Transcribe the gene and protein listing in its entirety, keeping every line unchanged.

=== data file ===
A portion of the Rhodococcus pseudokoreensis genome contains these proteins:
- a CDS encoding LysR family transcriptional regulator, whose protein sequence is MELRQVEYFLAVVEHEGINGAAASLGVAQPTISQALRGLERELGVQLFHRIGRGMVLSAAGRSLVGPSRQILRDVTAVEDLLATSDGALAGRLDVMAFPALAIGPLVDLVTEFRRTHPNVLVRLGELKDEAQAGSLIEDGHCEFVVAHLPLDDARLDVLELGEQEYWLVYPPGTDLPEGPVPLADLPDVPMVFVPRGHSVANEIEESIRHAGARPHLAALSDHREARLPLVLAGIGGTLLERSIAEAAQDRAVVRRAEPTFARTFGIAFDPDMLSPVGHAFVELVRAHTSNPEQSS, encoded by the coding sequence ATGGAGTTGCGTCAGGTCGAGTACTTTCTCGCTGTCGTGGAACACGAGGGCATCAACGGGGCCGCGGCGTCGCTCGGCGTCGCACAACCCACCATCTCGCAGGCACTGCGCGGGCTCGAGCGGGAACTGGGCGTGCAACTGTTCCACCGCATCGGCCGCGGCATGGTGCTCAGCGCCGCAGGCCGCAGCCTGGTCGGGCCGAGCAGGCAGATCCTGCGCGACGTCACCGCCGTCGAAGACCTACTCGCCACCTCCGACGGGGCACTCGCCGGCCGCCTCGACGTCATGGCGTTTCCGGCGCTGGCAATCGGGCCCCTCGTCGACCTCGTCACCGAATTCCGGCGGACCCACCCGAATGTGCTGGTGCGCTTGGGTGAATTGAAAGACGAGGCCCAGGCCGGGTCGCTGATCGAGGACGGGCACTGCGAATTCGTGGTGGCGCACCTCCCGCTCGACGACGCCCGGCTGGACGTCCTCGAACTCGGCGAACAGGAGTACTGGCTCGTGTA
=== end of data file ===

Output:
A portion of the Rhodococcus pseudokoreensis genome contains these proteins:
- a CDS encoding LysR family transcriptional regulator, whose protein sequence is MELRQVEYFLAVVEHEGINGAAASLGVAQPTISQALRGLERELGVQLFHRIGRGMVLSAAGRSLVGPSRQILRDVTAVEDLLATSDGALAGRLDVMAFPALAIGPLVDLVTEFRRTHPNVLVRLGELKDEAQAGSLIEDGHCEFVVAHLPLDDARLDVLELGEQEYWLVYPPGTDLPEGPVPLADLPDVPMVFVPRGHSVANEIEESIRHAGARPHLAALSDHREARLPLVLAGIGGTLLERSIAEAAQDRAVVRRAEPTFARTFGIAFDPDMLSPVGHAFVELVRAHTSNPEQSS, encoded by the coding sequence ATGGAGTTGCGTCAGGTCGAGTACTTTCTCGCTGTCGTGGAACACGAGGGCATCAACGGGGCCGCGGCGTCGCTCGGCGTCGCACAACCCACCATCTCGCAGGCACTGCGCGGGCTCGAGCGGGAACTGGGCGTGCAACTGTTCCACCGCATCGGCCGCGGCATGGTGCTCAGCGCCGCAGGCCGCAGCCTGGTCGGGCCGAGCAGGCAGATCCTGCGCGACGTCACCGCCGTCGAAGACCTACTCGCCACCTCCGACGGGGCACTCGCCGGCCGCCTCGACGTCATGGCGTTTCCGGCGCTGGCAATCGGGCCCCTCGTCGACCTCGTCACCGAATTCCGGCGGACCCACCCGAATGTGCTGGTGCGCTTGGGTGAATTGAAAGACGAGGCCCAGGCCGGGTCGCTGATCGAGGACGGGCACTGCGAATTCGTGGTGGCGCACCTCCCGCTCGACGACGCCCGGCTGGACGTCCTCGAACTCGGCGAACAGGAGTACTGGCTCGTGTA